The magnifying glass: quantitative
Finding the position and size of the image in a magnifying glass, and hence the magnification.
Apparatus and materials
For each student or group of students
Plano-convex lens, + 14D
Graph paper (2 mm), sheet
Wooden strip or tongue depressor
Retort stand and bosses (2 if metre rule is used)
Bright lamp to illuminate the object
Health & Safety and Technical notes
This experiment is more easily performed using a commercial mount. If a metre rule is used it should be firmly fixed horizontally using the retort stands and bosses.
The object '0' and the image-catcher 'I' are made by attaching pieces of graph paper to the wooden strips. These in turn are fixed in the holders in a vertical position. The top of 'I' should be higher than the lens. The top of '0' should be level with or just below the top of the lens. The object must be very well illuminated by a lamp close to it.
a Fix the +14D lens in a holder on the mount, to act as the single magnifying glass, with its less convex side towards the observer.
Position the image catcher 'I' 25 cm from the lens (the average near-point of comfortable vision). Place the eye close to the lens 'L' and move the object '0' until its image seems to sit clearly on the catcher. To make this adjustment, keep both eyes open, looking at the catcher with one (naked) eye, and looking through the lens at the virtual image of the object with the other eye. Concentrate attention on the naked eye, continuing to keep the catcher in focus. Meanwhile move the object nearer and farther away, until the eye looking at the image sees that image also sharply in focus, 'sitting on the catcher'.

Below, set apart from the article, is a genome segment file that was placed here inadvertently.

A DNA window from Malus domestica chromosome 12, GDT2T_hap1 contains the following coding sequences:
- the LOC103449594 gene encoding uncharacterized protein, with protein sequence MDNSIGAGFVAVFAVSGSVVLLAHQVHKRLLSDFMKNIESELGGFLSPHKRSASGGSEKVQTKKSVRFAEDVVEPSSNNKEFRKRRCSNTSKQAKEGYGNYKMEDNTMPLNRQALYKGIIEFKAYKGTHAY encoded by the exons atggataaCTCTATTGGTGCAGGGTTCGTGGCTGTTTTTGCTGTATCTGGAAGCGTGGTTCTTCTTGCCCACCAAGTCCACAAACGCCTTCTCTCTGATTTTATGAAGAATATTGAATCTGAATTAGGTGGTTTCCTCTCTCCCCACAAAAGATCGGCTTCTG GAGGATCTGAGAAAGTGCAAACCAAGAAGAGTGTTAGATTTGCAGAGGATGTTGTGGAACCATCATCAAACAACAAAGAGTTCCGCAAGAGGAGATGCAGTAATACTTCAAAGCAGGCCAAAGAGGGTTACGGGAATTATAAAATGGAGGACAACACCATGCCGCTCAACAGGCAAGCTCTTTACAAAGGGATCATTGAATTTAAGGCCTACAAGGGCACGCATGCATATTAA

b The magnification may be estimated. Or you can simply observe that the image is back at the image-catcher, and obviously considerably bigger than the object.
1 An alternative method, which is neither so easy nor such good teaching of the meaning of images, is the 'method of no-parallax'. Keep both eyes open and (concentrating attention on the naked eye) move the head to and fro laterally, moving the object until image and catcher seem to stay together.
2 There is a third, poorer method, only to be recommended where a student has uneven eyes or can use only one eye well. The head is moved up and down rapidly, looking through the lens at the virtual image, then over the lens at the catcher, then through the lens at the image, and so on. During this rapid alternation of glimpses of image and catcher, the object is also moved until both image and catcher seem, successively, equally in focus.
3 The sizes of the object and the image on the graph paper may be compared and hence the magnification calculated.
This experiment was safety-checked in January 2007